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Asthma Guideline

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Asthma refers to a disorder that causes the airways of the lungs to narrow because of swelling, which leads to shortness of breath, coughing, chest tightness, use of accessory muscle, and wheezing (Clark, 2011). The walls of the airways become extremely sensitive and, thus, they may react strongly to those substances the victim finds irritating. Inflammations of the airways occur after the allergic reactions. The airways may become narrow to the extent of developing difficulties with breathing, especially at night or early in the morning, because of low temperatures (Levy & Weller, 2006). When the feelings become worse than normal, the victims experience an asthma attack, which can lead to death, because the vital organs may fail to function due to insufficient oxygen supply (Clark, 2011). This paper will consider the causes, symptoms, epidemiology and treatment of asthma.

Causes of Asthma

The cause of asthma is not apparent, but there is evidence that a number of factors may play a part (Clark, 2011). They include genetic factors, environmental factors, dietary changes, lack of exercise, and occupational exposure. However, the causes of asthma vary from an individual to another. Research has shown that many victims of asthma inherit the disorder from their parents. Many asthmatics also possess other allergic conditions like rhinitis, which is the inflammation of the nose lining (Clark, 2011).

A number of children in hygienic Western nations tend to develop asthma because they lack exposure to bacterial infections that induce the immune system early in life (Levy & Weller, 2006). Earlier exposure to bacterial infections may be significant in directing the immune system away from allergic reactions. Such children grow up in well-furnished, carpeted, warm homes that do not allow sufficient ventilation, which accelerates the breeding of house dust mites in carpets, furnishings, and beddings. When children spend most of their time indoors, they may develop dust mite sensitization (Crockett, A. 2003). Other environmental factors include exposure to tobacco smoke, especially in early childhood or during pregnancy (Levy & Weller, 2006).

Changes in diet, such as a higher salt intake, high proportions of processed foods, lack of fresh oily fish, and lower antioxidant intake may put individuals at a risk of developing asthmatic symptoms (Clark, 2011). Reduced exercises may also lead to asthma because the muscles in the airway walls tend to undergo abnormal contraction due to exposure to minor irritants (Levy & Weller, 2006). Many adults develop asthma because of occupational exposure. The irritants in the workplace may include dusts, chemicals, pollens, and moulds, which individuals can encounter in industries such as farming, woodworking, baking, spray painting of cars, and chemical production (Clark, 2011).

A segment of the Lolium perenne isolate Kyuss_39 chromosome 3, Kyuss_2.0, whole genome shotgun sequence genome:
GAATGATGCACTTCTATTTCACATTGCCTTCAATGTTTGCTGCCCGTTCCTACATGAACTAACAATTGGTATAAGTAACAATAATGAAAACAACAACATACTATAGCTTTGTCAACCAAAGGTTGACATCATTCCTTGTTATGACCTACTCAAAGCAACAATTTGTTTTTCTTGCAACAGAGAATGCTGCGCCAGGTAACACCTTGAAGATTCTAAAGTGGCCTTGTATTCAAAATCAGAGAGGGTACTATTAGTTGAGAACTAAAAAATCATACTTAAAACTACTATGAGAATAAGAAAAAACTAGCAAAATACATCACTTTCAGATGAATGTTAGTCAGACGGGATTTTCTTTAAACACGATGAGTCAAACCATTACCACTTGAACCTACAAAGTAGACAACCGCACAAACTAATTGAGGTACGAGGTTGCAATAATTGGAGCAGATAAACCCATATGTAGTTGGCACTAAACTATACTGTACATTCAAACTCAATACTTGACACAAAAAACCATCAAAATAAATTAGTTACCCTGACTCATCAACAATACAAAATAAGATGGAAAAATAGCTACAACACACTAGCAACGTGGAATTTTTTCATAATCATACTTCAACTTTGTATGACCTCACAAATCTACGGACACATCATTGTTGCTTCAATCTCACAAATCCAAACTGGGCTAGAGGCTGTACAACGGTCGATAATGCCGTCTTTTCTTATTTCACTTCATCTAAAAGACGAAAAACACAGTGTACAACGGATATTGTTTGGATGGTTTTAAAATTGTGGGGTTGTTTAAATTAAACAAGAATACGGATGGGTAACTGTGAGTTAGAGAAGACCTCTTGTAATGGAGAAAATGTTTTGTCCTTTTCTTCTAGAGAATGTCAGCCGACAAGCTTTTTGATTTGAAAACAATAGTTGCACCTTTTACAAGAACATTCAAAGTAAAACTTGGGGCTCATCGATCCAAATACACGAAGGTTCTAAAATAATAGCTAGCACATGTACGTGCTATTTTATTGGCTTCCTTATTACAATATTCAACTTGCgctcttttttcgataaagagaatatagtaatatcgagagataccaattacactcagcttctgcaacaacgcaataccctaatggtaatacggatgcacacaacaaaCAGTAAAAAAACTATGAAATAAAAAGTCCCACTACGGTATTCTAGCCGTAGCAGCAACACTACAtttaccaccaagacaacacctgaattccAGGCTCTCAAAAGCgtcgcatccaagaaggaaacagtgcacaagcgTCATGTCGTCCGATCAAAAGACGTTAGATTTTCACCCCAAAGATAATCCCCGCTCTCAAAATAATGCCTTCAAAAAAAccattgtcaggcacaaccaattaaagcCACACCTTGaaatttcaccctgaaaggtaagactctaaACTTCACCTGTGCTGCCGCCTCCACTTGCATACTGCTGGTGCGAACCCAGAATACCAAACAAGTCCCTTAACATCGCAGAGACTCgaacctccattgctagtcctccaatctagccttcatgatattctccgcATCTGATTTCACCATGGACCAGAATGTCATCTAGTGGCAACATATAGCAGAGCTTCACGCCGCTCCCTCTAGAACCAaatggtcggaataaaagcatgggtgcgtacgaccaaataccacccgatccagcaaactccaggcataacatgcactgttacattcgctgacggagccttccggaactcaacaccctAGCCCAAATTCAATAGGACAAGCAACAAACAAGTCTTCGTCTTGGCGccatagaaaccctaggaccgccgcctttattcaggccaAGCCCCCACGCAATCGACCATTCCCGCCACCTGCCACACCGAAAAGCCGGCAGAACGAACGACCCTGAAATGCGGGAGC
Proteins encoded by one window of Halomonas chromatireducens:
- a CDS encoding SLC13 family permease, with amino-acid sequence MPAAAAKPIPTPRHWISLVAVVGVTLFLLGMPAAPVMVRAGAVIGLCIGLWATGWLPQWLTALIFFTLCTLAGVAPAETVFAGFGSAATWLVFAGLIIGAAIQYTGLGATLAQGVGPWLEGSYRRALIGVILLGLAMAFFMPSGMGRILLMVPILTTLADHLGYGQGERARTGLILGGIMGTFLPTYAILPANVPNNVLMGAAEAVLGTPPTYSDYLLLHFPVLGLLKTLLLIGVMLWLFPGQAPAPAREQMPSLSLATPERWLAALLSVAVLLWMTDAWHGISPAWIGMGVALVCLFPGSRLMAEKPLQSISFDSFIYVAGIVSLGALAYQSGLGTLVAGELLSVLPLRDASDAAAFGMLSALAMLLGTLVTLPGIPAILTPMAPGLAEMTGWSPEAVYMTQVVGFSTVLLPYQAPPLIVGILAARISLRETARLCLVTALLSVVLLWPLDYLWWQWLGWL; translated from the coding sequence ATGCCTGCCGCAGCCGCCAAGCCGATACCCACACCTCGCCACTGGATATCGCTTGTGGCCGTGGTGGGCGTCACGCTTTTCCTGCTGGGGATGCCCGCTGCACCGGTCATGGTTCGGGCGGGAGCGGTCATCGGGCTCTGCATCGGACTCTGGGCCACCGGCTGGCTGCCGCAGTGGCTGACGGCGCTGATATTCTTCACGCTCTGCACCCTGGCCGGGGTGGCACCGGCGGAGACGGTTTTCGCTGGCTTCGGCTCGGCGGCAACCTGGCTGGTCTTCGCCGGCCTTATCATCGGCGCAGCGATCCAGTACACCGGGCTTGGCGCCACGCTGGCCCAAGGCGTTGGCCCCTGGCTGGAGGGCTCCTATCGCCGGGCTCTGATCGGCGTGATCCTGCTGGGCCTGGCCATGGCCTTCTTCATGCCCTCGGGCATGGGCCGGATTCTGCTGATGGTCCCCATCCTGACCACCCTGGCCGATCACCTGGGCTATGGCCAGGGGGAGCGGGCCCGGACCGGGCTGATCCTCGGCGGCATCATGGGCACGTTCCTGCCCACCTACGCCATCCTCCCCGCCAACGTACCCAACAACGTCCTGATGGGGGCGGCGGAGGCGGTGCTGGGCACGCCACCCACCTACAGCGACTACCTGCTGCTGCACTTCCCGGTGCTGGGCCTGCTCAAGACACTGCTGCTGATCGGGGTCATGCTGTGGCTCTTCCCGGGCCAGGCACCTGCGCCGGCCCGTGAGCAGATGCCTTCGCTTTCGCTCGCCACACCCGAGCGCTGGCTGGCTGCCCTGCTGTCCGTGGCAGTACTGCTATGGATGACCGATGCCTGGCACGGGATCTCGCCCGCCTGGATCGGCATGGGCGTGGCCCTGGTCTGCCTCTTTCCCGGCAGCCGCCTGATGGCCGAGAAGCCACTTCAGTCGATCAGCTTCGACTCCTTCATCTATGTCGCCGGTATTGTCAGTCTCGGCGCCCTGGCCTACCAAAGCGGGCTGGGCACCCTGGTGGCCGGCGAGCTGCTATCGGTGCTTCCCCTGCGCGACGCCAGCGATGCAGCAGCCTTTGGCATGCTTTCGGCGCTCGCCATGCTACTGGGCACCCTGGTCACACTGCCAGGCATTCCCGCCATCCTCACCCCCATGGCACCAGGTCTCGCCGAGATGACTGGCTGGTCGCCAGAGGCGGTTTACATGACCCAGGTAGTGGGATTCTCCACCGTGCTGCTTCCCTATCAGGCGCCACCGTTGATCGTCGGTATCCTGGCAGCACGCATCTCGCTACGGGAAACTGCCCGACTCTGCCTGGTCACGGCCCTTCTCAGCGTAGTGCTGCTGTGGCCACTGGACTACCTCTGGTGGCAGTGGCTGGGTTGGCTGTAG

Symptoms of Asthma

The common symptoms that asthmatics develop include shortness of breath, coughing, chest tightness, use of accessory muscle, and wheezing (Clark, 2011). These symptoms are usually serious in the early morning and at night, or in response to cold air and exercises. Some asthmatics rarely experience serious symptoms of asthma, whereas others may have pronounced continued airflow obstruction (Levy & Weller, 2006).

Epidemiology of Asthma

Research has shown that in childhood, asthma commonly affects male children younger than five years of age (Clark, 2011). Incidences of asthma among individuals during adulthood do not depend on sex. The preference of asthma appears to differ by socioeconomic status and between certain races. For instance, the prevalence of asthma is greater in African Americans than it is in Caucasians, but this is not significant (Clark, 2011). Individuals living below poverty level tend to experience more asthma as compared to those individuals living above this level (Clark, 2011).  

Treatment of Asthma

The main treatments for asthma include preventers and relievers (Levy & Weller, 2006). This is due to the fact that asthma is incurable. These treatments can either be long-term medications or quick-relief. Quick-relief medications are useful in reversing the acute asthma by relaxing the bronchial smooth muscle. The long-term medications enable asthmatics to maintain control of persistent symptoms. Asthmatics inhale the medication through the mouth, directly into the lungs (Levy & Weller, 2006).         

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